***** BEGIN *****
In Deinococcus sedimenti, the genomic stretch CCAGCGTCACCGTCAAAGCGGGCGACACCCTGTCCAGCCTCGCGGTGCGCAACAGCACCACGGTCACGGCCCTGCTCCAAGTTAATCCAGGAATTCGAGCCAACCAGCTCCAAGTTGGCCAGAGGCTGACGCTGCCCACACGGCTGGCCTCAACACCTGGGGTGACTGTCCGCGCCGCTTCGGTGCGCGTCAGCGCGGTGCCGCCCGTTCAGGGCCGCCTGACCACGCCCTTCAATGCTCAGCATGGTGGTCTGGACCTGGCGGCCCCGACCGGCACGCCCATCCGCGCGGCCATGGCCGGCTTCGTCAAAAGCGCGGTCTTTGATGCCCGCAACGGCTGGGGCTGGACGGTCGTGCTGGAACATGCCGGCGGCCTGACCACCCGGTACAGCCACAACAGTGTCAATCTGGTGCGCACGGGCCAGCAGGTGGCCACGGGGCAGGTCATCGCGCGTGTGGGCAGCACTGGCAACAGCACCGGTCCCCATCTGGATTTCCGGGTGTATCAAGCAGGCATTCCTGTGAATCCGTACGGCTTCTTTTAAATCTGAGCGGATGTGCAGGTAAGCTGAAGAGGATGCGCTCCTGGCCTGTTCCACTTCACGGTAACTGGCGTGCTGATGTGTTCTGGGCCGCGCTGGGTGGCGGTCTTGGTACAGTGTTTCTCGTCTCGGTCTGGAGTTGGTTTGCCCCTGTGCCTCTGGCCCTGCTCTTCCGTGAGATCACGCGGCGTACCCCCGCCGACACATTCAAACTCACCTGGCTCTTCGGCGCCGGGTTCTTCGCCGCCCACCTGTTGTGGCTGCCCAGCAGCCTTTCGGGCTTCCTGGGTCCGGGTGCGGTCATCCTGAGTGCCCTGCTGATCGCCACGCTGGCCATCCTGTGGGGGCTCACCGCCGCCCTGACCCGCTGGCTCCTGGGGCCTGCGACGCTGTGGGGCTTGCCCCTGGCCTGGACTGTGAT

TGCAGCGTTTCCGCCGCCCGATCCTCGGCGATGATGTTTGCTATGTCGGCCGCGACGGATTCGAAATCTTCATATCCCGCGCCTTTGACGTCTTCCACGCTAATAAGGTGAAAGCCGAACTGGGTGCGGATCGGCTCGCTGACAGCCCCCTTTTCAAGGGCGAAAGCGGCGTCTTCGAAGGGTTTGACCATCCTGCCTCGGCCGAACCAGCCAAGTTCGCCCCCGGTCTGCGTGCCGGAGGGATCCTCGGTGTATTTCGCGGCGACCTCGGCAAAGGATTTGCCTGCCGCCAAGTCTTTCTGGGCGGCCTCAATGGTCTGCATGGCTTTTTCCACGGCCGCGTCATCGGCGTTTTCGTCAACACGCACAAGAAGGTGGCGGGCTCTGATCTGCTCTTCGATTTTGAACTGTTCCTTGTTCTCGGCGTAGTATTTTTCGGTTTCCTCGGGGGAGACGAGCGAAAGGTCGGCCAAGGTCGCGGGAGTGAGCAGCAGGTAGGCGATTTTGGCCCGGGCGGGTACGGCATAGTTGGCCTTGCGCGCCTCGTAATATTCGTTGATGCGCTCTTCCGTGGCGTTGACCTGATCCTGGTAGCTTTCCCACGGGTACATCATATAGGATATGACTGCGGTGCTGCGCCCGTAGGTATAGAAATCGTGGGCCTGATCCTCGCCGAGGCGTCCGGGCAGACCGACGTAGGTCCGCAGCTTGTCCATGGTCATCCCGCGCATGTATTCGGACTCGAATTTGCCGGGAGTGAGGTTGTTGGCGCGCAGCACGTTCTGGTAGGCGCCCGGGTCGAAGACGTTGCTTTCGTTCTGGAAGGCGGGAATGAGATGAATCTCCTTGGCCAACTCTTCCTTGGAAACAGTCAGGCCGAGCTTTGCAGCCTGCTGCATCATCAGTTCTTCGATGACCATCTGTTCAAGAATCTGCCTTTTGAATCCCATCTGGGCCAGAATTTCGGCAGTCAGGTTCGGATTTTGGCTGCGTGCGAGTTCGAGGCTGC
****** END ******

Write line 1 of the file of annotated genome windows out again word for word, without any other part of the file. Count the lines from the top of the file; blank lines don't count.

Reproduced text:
In Deinococcus sedimenti, the genomic stretch CCAGCGTCACCGTCAAAGCGGGCGACACCCTGTCCAGCCTCGCGGTGCGCAACAGCACCACGGTCACGGCCCTGCTCCAAGTTAATCCAGGAATTCGAGCCAACCAGCTCCAAGTTGGCCAGAGGCTGACGCTGCCCACACGGCTGGCCTCAACACCTGGGGTGACTGTCCGCGCCGCTTCGGTGCGCGTCAGCGCGGTGCCGCCCGTTCAGGGCCGCCTGACCACGCCCTTCAATGCTCAGCATGGTGGTCTGGACCTGGCGGCCCCGACCGGCACGCCCATCCGCGCGGCCATGGCCGGCTTCGTCAAAAGCGCGGTCTTTGATGCCCGCAACGGCTGGGGCTGGACGGTCGTGCTGGAACATGCCGGCGGCCTGACCACCCGGTACAGCCACAACAGTGTCAATCTGGTGCGCACGGGCCAGCAGGTGGCCACGGGGCAGGTCATCGCGCGTGTGGGCAGCACTGGCAACAGCACCGGTCCCCATCTGGATTTCCGGGTGTATCAAGCAGGCATTCCTGTGAATCCGTACGGCTTCTTTTAAATCTGAGCGGATGTGCAGGTAAGCTGAAGAGGATGCGCTCCTGGCCTGTTCCACTTCACGGTAACTGGCGTGCTGATGTGTTCTGGGCCGCGCTGGGTGGCGGTCTTGGTACAGTGTTTCTCGTCTCGGTCTGGAGTTGGTTTGCCCCTGTGCCTCTGGCCCTGCTCTTCCGTGAGATCACGCGGCGTACCCCCGCCGACACATTCAAACTCACCTGGCTCTTCGGCGCCGGGTTCTTCGCCGCCCACCTGTTGTGGCTGCCCAGCAGCCTTTCGGGCTTCCTGGGTCCGGGTGCGGTCATCCTGAGTGCCCTGCTGATCGCCACGCTGGCCATCCTGTGGGGGCTCACCGCCGCCCTGACCCGCTGGCTCCTGGGGCCTGCGACGCTGTGGGGCTTGCCCCTGGCCTGGACTGTGAT